Short-term acclimation in adults does not predict offspring acclimation potential to hypoxia.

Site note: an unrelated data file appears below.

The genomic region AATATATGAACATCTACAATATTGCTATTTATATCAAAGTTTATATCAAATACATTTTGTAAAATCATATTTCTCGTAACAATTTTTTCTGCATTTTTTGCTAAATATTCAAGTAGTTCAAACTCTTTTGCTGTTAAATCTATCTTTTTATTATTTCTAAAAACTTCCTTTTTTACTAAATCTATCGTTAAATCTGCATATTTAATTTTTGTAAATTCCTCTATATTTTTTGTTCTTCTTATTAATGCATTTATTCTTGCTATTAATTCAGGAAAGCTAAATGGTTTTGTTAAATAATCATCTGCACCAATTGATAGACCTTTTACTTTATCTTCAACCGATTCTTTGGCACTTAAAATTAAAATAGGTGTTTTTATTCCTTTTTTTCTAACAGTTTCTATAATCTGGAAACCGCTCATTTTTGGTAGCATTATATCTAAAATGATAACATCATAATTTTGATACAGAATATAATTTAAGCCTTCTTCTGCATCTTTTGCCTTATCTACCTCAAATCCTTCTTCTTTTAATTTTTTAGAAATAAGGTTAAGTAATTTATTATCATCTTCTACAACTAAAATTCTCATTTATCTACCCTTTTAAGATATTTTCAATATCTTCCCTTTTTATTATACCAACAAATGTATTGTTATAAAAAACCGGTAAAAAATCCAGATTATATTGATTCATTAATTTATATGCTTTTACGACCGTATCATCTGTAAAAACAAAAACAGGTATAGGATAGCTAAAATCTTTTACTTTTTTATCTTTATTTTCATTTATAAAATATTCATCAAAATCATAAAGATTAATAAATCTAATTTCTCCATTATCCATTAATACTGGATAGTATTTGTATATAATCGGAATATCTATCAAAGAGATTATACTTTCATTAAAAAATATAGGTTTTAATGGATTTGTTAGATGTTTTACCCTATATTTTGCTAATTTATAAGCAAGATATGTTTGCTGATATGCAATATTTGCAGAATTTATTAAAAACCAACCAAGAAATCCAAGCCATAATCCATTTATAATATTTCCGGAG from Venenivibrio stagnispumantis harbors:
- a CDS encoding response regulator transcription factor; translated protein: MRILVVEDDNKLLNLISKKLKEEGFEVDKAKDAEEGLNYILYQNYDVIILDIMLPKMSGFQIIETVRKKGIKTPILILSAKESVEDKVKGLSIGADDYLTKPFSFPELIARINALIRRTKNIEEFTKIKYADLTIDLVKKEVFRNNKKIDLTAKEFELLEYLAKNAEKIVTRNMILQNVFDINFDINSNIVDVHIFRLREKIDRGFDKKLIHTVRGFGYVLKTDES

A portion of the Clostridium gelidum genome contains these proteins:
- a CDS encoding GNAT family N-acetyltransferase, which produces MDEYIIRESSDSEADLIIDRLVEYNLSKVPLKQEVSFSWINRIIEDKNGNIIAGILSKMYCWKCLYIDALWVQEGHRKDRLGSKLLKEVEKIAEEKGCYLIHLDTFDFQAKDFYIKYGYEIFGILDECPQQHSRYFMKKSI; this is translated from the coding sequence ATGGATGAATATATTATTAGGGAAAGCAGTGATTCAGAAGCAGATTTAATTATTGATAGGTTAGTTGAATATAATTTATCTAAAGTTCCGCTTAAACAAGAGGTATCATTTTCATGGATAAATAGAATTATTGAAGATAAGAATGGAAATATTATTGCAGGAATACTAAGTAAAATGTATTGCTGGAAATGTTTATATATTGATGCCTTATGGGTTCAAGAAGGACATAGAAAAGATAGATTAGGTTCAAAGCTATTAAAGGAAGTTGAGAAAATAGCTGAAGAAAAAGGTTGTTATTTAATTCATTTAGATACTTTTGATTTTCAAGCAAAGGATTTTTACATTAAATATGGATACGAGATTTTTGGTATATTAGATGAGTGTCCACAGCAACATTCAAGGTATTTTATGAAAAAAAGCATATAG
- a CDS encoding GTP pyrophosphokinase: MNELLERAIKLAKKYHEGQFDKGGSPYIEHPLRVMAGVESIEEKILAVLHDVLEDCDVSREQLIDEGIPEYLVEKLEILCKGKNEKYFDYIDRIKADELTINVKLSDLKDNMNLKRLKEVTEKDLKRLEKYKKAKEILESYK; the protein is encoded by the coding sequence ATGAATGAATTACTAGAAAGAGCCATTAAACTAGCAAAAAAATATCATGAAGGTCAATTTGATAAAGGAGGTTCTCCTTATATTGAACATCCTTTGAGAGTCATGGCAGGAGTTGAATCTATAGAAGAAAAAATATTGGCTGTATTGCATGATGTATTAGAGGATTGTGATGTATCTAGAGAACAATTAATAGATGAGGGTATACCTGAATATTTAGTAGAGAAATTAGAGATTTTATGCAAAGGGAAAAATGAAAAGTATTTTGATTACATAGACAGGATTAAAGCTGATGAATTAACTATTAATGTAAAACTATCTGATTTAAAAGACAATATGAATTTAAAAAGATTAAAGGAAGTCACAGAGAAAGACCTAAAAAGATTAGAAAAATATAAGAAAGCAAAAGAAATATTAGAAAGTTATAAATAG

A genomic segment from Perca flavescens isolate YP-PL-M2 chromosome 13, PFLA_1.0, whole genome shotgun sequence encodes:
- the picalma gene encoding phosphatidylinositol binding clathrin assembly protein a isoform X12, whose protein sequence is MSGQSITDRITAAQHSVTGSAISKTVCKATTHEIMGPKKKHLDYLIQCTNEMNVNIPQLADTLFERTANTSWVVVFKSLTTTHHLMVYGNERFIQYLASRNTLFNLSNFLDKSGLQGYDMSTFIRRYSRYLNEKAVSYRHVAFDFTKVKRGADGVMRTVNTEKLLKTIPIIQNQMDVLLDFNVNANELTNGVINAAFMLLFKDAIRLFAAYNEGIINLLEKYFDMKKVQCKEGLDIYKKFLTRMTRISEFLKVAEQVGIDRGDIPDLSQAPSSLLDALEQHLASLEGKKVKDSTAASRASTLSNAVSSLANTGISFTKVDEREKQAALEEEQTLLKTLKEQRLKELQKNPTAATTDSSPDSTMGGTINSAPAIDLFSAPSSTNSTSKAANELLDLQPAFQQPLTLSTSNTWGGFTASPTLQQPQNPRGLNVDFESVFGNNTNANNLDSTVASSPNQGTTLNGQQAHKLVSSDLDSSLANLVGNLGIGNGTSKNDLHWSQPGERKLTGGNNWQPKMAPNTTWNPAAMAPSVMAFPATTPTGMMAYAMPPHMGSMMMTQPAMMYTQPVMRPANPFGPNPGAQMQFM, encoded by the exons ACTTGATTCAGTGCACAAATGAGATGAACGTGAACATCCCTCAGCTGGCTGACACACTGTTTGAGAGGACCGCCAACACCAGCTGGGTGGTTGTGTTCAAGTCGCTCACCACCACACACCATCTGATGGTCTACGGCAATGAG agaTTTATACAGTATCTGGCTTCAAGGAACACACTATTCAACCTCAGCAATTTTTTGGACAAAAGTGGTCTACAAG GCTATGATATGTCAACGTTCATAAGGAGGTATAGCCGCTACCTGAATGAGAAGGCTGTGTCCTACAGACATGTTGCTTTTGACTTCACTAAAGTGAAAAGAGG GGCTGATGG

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The prevalence of hypoxic areas in coastal waters is predicted to increase and lead to reduced biodiversity. While the adult stages of many estuarine invertebrates can cope with short periods of hypoxia, it remains unclear whether that ability is present if animals are bred and reared under chronic hypoxia. We firstly investigated the effect of moderate, short-term environmental hypoxia (40% air saturation for one week) on metabolic performance in adults of an estuarine amphipod, and the fitness consequences of prolonged exposure. We then reared the offspring of hypoxia-exposed parents under hypoxia, and assessed their oxyregulatory ability under declining oxygen tensions as juveniles and adults. Adults from the parental generation were able to acclimate their metabolism to hypoxia after one week, employing mechanisms typically associated with prolonged exposure. Their progeny, however, did not develop the adult pattern of respiratory regulation when reared under chronic hypoxia, but instead exhibited a poorer oxyregulatory ability than their parents. We conclude that species apparently hypoxia-tolerant when tested in short-term experiments, could be physiologically compromised as adults if they develop under hypoxia. Consequently, we propose that the increased prevalence of hypoxia in coastal regions will have marked effects in some species currently considered hypoxia tolerant.
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